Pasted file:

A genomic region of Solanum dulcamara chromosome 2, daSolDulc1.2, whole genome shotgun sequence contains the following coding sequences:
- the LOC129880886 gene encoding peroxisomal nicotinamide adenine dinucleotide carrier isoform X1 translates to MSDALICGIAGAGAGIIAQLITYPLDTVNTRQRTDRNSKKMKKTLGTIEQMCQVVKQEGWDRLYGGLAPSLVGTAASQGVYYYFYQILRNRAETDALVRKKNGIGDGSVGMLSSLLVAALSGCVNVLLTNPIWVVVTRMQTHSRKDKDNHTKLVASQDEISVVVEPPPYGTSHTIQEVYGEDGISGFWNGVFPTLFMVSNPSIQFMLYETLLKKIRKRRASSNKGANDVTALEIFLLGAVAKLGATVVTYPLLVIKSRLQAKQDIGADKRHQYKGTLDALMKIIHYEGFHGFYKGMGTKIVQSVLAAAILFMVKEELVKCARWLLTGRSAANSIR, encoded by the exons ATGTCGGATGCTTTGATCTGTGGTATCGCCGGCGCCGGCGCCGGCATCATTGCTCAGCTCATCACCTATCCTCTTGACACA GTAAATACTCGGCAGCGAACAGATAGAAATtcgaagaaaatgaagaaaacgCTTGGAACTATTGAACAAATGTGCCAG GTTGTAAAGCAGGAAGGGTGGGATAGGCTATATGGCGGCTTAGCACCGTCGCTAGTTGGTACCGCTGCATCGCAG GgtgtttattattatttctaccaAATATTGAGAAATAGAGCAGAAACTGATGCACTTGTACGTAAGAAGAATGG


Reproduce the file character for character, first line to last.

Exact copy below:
A genomic region of Solanum dulcamara chromosome 2, daSolDulc1.2, whole genome shotgun sequence contains the following coding sequences:
- the LOC129880886 gene encoding peroxisomal nicotinamide adenine dinucleotide carrier isoform X1 translates to MSDALICGIAGAGAGIIAQLITYPLDTVNTRQRTDRNSKKMKKTLGTIEQMCQVVKQEGWDRLYGGLAPSLVGTAASQGVYYYFYQILRNRAETDALVRKKNGIGDGSVGMLSSLLVAALSGCVNVLLTNPIWVVVTRMQTHSRKDKDNHTKLVASQDEISVVVEPPPYGTSHTIQEVYGEDGISGFWNGVFPTLFMVSNPSIQFMLYETLLKKIRKRRASSNKGANDVTALEIFLLGAVAKLGATVVTYPLLVIKSRLQAKQDIGADKRHQYKGTLDALMKIIHYEGFHGFYKGMGTKIVQSVLAAAILFMVKEELVKCARWLLTGRSAANSIR, encoded by the exons ATGTCGGATGCTTTGATCTGTGGTATCGCCGGCGCCGGCGCCGGCATCATTGCTCAGCTCATCACCTATCCTCTTGACACA GTAAATACTCGGCAGCGAACAGATAGAAATtcgaagaaaatgaagaaaacgCTTGGAACTATTGAACAAATGTGCCAG GTTGTAAAGCAGGAAGGGTGGGATAGGCTATATGGCGGCTTAGCACCGTCGCTAGTTGGTACCGCTGCATCGCAG GgtgtttattattatttctaccaAATATTGAGAAATAGAGCAGAAACTGATGCACTTGTACGTAAGAAGAATGG